Until next year, whiskey is slated to flow at the former 84 Lumber in Somerset Township.
Ponfeigh Distillery founder Max Merrill signed a $ 4 million loan agreement with First Commonwealth Bank on Thursday. He said the whiskey distillery, which will make rye gin and rum, will open next summer.
“Everywhere I run and everyone I speak to is just so excited about this project,” he said, adding that hotel workers have told him they look forward to telling customers about a new place you can visit.
Construction on the property is slated to begin in late August, Merrill said. Windber’s Bigfoot Construction is the prime contractor. Owner Stephen McRae said it should take about nine months to build.
The total cost of the project is approximately $ 4.7 million, according to Merrill, and some of the funding was raised by approximately 40 investors in Somerset, Cambria and Blair counties.
Ponfeigh:Former lumber yard becomes a distillery
More:Plans for the Somerset Township distillery are moving forward
Pour Tour:Visitor bureau unveils Laurel Highlands Pour Tour 2.0
Merrill said the distillery will be able to produce more than 50,000 cases – or about 250,000 bottles – of spirits per year once it is operational.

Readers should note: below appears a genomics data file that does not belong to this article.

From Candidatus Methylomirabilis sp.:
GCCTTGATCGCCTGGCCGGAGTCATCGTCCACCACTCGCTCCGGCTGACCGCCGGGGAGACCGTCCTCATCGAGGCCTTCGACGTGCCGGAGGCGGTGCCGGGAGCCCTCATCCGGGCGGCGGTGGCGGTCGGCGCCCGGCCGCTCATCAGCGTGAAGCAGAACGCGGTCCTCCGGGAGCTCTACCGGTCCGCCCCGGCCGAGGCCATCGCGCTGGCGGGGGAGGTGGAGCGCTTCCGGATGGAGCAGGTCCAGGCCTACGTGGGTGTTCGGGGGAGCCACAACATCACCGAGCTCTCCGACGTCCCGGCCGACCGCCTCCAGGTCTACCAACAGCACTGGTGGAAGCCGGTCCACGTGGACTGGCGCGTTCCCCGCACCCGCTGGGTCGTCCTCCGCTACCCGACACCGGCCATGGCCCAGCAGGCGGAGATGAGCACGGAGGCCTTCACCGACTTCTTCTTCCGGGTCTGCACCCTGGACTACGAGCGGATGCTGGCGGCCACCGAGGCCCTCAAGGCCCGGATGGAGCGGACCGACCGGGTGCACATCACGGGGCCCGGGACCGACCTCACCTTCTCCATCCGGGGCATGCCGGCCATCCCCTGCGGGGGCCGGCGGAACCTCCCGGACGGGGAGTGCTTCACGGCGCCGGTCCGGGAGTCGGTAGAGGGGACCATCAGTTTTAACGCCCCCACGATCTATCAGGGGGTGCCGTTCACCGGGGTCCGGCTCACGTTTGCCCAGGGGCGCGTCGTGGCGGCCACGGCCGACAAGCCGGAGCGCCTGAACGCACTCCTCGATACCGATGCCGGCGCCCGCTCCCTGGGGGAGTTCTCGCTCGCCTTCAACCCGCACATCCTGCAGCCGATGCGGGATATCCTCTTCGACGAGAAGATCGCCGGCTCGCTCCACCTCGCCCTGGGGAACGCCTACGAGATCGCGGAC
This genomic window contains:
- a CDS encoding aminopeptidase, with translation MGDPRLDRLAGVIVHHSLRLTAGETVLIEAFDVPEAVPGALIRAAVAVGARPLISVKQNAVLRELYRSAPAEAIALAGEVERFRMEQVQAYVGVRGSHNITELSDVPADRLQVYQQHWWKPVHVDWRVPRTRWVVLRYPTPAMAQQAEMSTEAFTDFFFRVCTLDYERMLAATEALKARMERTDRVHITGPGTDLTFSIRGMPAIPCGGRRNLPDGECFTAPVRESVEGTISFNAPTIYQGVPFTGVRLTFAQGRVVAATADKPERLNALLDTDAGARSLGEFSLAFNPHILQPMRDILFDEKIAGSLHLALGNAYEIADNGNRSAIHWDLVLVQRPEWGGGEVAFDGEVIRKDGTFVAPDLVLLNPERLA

“Whether we can produce that much depends on demand,” he said. He added that the distillery was in talks with a major whiskey producer but would not disclose which company.
Initially, he said he will employ 13 people but hopes to have 30 people within three years.
In addition to whiskey production, the distillery will have an indoor / outdoor bar, a whiskey museum, food trucks and a stage with “B-plus” acts, as Merrill put it.
The distillery also works with Thomas Feed Mill to provide local grain for the distillation process.
“I see a huge impact on the farming community,” said Jason Thomas, general manager of the feed mill. “We’ll be able to store multiple grains to cover our mash bills.”
Merrill estimated the distillery could have 40,000 visitors a year.
“We are pleased with the volume that we will bring through here,” he said.
The distillery’s design will also include wood cut by Merrills Farm in the Summit and Northampton townships.
“We’re getting kind of rustic,” said project architect Chad Chalmers of Wildman Chalmers Design in Pittsburgh.
Kirsten Reed, the first female branch manager of the Commonwealth Bank Somerset County, promoted the project.
“I think it’s really something Somerset needs,” she said.
Follow Eric Kieta on Twitter @EricKietaDA.